Everton and Liverpool share the spoils and the hope that Merseyside revival will bridge the gap

Katja Snoeijs of Everton during the FA Women's Super League match between Everton FC and Liverpool - Tony McArdle/Everton FC via Getty Images
Katja Snoeijs of Everton during the FA Women's Super League match between Everton FC and Liverpool - Tony McArdle/Everton FC via Getty Images

For the past nine years, women's football in Merseyside has felt somewhat stuck in the doldrums while London and Manchester clubs have collected a treasure trove of all the major domestic silverware, but at long last there may be hope on the horizon for Everton and Liverpool.

Local bragging rights was the only prize that was ever really going to be on offer in Friday's high-energy and entertaining derby between two mid-table sides, such is the gap between them and the country's leading teams, but after a memorable night for the city, the primary focuses for both clubs now has to be to finally challenge the top four, and to ensure more of the 22,161 fans who were at Goodison Park return to watch Women's Super League games more regularly.

Everton manager Brian Sorensen has one suggestion – he wants more of their home games to be staged at the men's team's ground.

"Make sure we play here often," Everton's Danish coach said, when asked what needs to happen next, following what was a club-record home crowd for Everton's women. "People will come. Not only for the Liverpool derby but also when other teams are coming. So hopefully we can come here and play some more."

Liverpool manager Matt Beard felt Friday's contest was a "great advert for women's football", and if we are being honest, Merseyside has needed one. Since Liverpool's 2014 WSL title, both they and Everton have each endured spells in the second tier and have had to rebuild. However, this game truly lived up to the pre-match hype, as both teams went on the attack.

Sorensen added, of the atmosphere: "It was electric, it was like when I’m here when the men play, so I'm really happy, it was magic. I'm just a little disappointed we couldn't give them the win."

Both teams will feel they could have pinched it. Everton's in-form, left-sided midfielder Gabby George's curling opener – struck from a very tight angle – was cancelled out by Katie Stengel's confident low finish from inside the box, on a night when both teams had enough chances to score at least four goals each. Their main exasperation, though, focused on two disallowed goals.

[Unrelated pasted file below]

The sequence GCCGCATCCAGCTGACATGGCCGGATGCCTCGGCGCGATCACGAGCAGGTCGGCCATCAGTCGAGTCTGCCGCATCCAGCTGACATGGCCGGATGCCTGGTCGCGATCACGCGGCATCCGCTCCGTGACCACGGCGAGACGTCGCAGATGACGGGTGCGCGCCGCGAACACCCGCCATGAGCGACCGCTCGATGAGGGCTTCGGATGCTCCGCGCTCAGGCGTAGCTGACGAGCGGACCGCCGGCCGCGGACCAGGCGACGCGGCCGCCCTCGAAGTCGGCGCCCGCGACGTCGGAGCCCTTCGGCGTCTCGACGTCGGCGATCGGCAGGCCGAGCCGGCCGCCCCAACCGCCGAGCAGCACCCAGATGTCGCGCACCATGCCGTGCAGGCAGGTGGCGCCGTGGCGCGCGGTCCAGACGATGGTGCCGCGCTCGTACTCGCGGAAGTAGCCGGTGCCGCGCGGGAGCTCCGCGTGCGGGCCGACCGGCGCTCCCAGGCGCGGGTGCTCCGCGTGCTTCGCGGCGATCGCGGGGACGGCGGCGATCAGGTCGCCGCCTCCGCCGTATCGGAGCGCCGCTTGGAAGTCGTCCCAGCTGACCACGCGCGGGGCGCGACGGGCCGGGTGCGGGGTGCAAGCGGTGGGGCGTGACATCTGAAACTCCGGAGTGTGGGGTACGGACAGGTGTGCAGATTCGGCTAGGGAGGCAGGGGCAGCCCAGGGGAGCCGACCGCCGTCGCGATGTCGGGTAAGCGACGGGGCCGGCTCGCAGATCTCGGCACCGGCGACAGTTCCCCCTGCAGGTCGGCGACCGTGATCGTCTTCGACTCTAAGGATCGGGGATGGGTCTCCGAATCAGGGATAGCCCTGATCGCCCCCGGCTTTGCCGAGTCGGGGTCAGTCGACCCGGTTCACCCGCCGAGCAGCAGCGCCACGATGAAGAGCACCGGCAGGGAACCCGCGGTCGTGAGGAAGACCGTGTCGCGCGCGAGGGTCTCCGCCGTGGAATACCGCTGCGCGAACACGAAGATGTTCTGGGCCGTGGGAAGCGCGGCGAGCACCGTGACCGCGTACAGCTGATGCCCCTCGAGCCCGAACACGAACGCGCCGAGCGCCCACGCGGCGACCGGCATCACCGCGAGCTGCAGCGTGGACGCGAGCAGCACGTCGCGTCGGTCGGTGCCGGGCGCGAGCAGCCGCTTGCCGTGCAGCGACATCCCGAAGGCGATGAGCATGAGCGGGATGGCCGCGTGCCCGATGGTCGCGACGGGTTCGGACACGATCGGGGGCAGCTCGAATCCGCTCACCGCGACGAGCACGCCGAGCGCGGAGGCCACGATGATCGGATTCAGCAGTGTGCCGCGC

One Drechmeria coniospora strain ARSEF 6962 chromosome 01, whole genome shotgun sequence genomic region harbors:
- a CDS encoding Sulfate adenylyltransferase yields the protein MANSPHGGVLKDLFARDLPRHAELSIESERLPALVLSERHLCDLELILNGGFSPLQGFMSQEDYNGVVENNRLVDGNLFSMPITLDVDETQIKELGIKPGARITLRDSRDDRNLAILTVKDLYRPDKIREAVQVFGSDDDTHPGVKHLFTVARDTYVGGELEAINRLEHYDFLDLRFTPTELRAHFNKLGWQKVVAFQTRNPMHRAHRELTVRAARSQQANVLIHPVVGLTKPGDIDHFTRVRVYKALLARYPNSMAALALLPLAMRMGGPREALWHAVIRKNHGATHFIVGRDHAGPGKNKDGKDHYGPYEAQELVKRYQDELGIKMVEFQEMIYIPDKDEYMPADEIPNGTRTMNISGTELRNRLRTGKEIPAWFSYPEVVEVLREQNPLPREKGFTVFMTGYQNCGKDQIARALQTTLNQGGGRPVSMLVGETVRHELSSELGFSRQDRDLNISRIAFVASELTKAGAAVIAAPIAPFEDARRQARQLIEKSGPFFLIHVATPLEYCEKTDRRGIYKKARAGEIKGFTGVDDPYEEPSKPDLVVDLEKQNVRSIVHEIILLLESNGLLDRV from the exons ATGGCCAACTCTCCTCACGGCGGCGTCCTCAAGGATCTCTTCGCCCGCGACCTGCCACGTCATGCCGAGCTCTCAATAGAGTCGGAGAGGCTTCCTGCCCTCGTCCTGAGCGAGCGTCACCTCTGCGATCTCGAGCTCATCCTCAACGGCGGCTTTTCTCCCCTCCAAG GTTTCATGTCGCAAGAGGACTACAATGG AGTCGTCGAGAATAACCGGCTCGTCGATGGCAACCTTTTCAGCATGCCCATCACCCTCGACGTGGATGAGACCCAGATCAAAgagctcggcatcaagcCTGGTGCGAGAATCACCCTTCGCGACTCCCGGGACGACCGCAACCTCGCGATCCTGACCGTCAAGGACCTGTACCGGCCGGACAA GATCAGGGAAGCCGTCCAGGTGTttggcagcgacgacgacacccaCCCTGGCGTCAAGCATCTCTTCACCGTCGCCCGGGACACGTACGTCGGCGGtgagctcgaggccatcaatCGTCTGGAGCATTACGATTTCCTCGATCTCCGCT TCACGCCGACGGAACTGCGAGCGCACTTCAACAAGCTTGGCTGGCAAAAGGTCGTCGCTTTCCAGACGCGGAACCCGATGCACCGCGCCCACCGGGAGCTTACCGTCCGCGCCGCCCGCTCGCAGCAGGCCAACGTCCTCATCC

Katie Stengel - Andrew Powell/Liverpool FC via Getty Images
Katie Stengel - Andrew Powell/Liverpool FC via Getty Images

Leighanne Robe thought she had put Liverpool 2-1 up from a cleverly-worked corner, but referee Lauren Impey determined that Ceri Holland had impeded Everton goalkeeper Courtney Brosnan as the cross came in. Beard said: "I’m frustrated because it shouldn’t have been disallowed."

Later in the second half, it was the Everton fans' turn to see their celebrations cut short, when their young England international Jess Park fired a stunning strike in from range but replays showed the ball had struck her outstretched arm when she controlled it. This one was clearer. And so the spoils were shared, but optimism in both camps grows.

Having won September's reverse fixture at Anfield 3-0, and now staying six points above their eight-placed neighbours in sixth, Everton will feel they are best-placed of these two sides to try to take the next step. As for Liverpool, who won promotion last term, Beard feels they should now be safe at least, adding: "History tells us the points we’ve got should be enough to stay in the division, but we’ll continue to work hard to make sure mathematically that happens."